Important facts you should know about South Africa

 

Important facts you should know about South Africa

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As its name implies, South Africa is a country located at the southern tip of Africa. In fact, the southernmost point of the African continent, Cape Agulhas (about 150 kilometers east of the ‘Cape of Good Hope’), is in South Africa.

South Africa borders the Republics of Bostwana, Zimbabwe and Namibia to the north. To the east, South Africa borders the Republic of Mozambique and the Kingdom of Swaziland (South Africa almost completely surrounds Swaziland). Although Lesotho is a neighbouring country, the Republic of Lesotho is an enclave surrounded by South African territory.

The Republic of South Africa has a total land area of about 1,219,090 square kilometres, which is covered by water) with about 2,798km of coastline.

The Republic of South Africa has a total population of about 57.5 million people with the population growth rate hovering around 1.6%.

About 62% of South Africa’s population lives in urban areas in major cities and towns such as Pretoria (the administrative capital which contains about 2.3 million people and has an urban growth rate of 2.97%). Johannesburg (South Africa’s economic powerhouse) is also the largest city by population size, according to recent statistics. Johannesburg has an estimated urban population of 10.1 million people with annual growth rate of 2.14%. Cape Town (the second most populous city in South Africa, according to UN projections) has an estimated population of 3.78 million people as of 2018.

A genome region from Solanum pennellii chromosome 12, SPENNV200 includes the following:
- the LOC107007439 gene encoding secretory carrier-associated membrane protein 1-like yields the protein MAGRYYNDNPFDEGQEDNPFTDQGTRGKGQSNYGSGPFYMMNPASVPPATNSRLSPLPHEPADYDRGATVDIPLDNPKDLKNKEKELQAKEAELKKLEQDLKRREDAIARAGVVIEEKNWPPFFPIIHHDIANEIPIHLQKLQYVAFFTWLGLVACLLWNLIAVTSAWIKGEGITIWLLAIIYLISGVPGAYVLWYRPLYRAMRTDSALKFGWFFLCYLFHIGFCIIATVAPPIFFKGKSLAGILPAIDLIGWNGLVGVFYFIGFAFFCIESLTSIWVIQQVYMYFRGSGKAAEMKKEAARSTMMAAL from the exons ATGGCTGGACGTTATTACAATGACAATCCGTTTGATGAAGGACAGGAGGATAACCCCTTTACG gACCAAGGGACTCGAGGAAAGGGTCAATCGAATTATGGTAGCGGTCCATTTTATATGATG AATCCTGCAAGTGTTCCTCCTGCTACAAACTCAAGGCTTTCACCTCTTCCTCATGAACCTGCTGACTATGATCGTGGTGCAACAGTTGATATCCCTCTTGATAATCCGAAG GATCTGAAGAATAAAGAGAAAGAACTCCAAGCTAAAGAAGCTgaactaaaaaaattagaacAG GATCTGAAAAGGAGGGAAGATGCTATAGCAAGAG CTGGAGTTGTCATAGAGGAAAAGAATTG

South Africa, also known as the “Rainbow Nation”, is a multi-racial country with a beautiful blend of several ethnic and racial groups. Black Africans make up about 79% of the total population. Whites (English and Dutch, among others) make up about 9.6% of the total population. Coloured people (mixed) make up about 8.9%. Asians (mostly Indians) form about 2.5% of the total population.

There are several religious and denominational groups in South Africa today. Protestants make up about 36.6% of the total population (this includes Zionist Christians 11.1%, Pentecostals and Charismatics 8.2%, Methodists 6.8%, Dutch Reformed 6.7% and Anglican 3.8%) and Catholics 7.1%. Other Christian groups (including Adventists) together make up about 36% of the total population. Muslims are about 1.5% of the total population. Other religious groups together make up about 2.3% of the population with the unspecified and none religious people forming about 16.5% of the total population.

Although just about 8.2% of the population do speak English Language, English isn’t the only official language in South Africa. There are about 10 other official languages written and spoken in South Africa today. Official records show that about 23.82% of the total population speak Zulu, 17.64% speak Xhosa, and 13.35% speak and write Afrikaans. Other languages include Sepedi (9.39%), Setswana (8.2%), Sesotho (7.93%), Xitsonga (4.44%), Swati (2.66%), Tshivenda (2.28%) and Ndebele (1.59%).